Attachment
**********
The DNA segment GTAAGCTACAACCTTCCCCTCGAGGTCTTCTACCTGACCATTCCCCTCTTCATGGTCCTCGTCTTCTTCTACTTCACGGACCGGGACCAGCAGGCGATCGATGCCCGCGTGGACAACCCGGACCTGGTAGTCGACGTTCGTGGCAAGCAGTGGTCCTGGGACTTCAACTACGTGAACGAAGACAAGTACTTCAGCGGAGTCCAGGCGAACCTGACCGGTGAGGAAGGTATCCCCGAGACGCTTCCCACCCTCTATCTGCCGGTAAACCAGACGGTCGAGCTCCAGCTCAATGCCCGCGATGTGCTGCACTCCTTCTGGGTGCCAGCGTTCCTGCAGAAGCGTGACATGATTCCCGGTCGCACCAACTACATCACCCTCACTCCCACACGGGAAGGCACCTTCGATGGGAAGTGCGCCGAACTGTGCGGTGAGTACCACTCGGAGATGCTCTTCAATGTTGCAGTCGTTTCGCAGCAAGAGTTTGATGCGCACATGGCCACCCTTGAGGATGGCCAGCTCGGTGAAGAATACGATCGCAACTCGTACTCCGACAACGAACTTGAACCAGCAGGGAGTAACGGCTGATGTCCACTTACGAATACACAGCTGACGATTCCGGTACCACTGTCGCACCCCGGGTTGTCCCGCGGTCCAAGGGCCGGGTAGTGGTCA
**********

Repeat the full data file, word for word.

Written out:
The DNA segment GTAAGCTACAACCTTCCCCTCGAGGTCTTCTACCTGACCATTCCCCTCTTCATGGTCCTCGTCTTCTTCTACTTCACGGACCGGGACCAGCAGGCGATCGATGCCCGCGTGGACAACCCGGACCTGGTAGTCGACGTTCGTGGCAAGCAGTGGTCCTGGGACTTCAACTACGTGAACGAAGACAAGTACTTCAGCGGAGTCCAGGCGAACCTGACCGGTGAGGAAGGTATCCCCGAGACGCTTCCCACCCTCTATCTGCCGGTAAACCAGACGGTCGAGCTCCAGCTCAATGCCCGCGATGTGCTGCACTCCTTCTGGGTGCCAGCGTTCCTGCAGAAGCGTGACATGATTCCCGGTCGCACCAACTACATCACCCTCACTCCCACACGGGAAGGCACCTTCGATGGGAAGTGCGCCGAACTGTGCGGTGAGTACCACTCGGAGATGCTCTTCAATGTTGCAGTCGTTTCGCAGCAAGAGTTTGATGCGCACATGGCCACCCTTGAGGATGGCCAGCTCGGTGAAGAATACGATCGCAACTCGTACTCCGACAACGAACTTGAACCAGCAGGGAGTAACGGCTGATGTCCACTTACGAATACACAGCTGACGATTCCGGTACCACTGTCGCACCCCGGGTTGTCCCGCGGTCCAAGGGCCGGGTAGTGGTCA